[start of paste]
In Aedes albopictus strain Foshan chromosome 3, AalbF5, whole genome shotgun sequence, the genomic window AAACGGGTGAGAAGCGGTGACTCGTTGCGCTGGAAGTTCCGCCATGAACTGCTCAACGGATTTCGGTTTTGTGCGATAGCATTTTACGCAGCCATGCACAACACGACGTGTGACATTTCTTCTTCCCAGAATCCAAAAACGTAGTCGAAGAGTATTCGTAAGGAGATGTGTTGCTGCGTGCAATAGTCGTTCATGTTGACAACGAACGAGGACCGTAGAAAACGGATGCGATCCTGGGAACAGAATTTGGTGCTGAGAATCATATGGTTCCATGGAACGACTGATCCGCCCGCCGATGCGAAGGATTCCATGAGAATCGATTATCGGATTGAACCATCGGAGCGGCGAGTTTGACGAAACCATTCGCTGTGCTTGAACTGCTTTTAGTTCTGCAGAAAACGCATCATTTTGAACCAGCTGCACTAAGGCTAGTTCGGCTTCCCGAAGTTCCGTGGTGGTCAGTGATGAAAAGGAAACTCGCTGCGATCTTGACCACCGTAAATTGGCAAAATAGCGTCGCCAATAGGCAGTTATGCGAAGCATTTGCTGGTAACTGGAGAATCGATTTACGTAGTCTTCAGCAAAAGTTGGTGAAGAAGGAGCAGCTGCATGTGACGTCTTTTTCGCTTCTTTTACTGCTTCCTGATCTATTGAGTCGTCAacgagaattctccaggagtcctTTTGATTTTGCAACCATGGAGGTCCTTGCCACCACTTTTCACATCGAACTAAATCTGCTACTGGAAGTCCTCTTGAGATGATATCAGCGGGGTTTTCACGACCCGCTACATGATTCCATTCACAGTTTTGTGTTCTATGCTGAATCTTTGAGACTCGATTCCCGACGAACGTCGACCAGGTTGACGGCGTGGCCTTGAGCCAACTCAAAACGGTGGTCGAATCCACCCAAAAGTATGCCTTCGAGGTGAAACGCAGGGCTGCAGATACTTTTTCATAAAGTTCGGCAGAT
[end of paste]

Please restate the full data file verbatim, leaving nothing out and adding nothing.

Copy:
In Aedes albopictus strain Foshan chromosome 3, AalbF5, whole genome shotgun sequence, the genomic window AAACGGGTGAGAAGCGGTGACTCGTTGCGCTGGAAGTTCCGCCATGAACTGCTCAACGGATTTCGGTTTTGTGCGATAGCATTTTACGCAGCCATGCACAACACGACGTGTGACATTTCTTCTTCCCAGAATCCAAAAACGTAGTCGAAGAGTATTCGTAAGGAGATGTGTTGCTGCGTGCAATAGTCGTTCATGTTGACAACGAACGAGGACCGTAGAAAACGGATGCGATCCTGGGAACAGAATTTGGTGCTGAGAATCATATGGTTCCATGGAACGACTGATCCGCCCGCCGATGCGAAGGATTCCATGAGAATCGATTATCGGATTGAACCATCGGAGCGGCGAGTTTGACGAAACCATTCGCTGTGCTTGAACTGCTTTTAGTTCTGCAGAAAACGCATCATTTTGAACCAGCTGCACTAAGGCTAGTTCGGCTTCCCGAAGTTCCGTGGTGGTCAGTGATGAAAAGGAAACTCGCTGCGATCTTGACCACCGTAAATTGGCAAAATAGCGTCGCCAATAGGCAGTTATGCGAAGCATTTGCTGGTAACTGGAGAATCGATTTACGTAGTCTTCAGCAAAAGTTGGTGAAGAAGGAGCAGCTGCATGTGACGTCTTTTTCGCTTCTTTTACTGCTTCCTGATCTATTGAGTCGTCAacgagaattctccaggagtcctTTTGATTTTGCAACCATGGAGGTCCTTGCCACCACTTTTCACATCGAACTAAATCTGCTACTGGAAGTCCTCTTGAGATGATATCAGCGGGGTTTTCACGACCCGCTACATGATTCCATTCACAGTTTTGTGTTCTATGCTGAATCTTTGAGACTCGATTCCCGACGAACGTCGACCAGGTTGACGGCGTGGCCTTGAGCCAACTCAAAACGGTGGTCGAATCCACCCAAAAGTATGCCTTCGAGGTGAAACGCAGGGCTGCAGATACTTTTTCATAAAGTTCGGCAGAT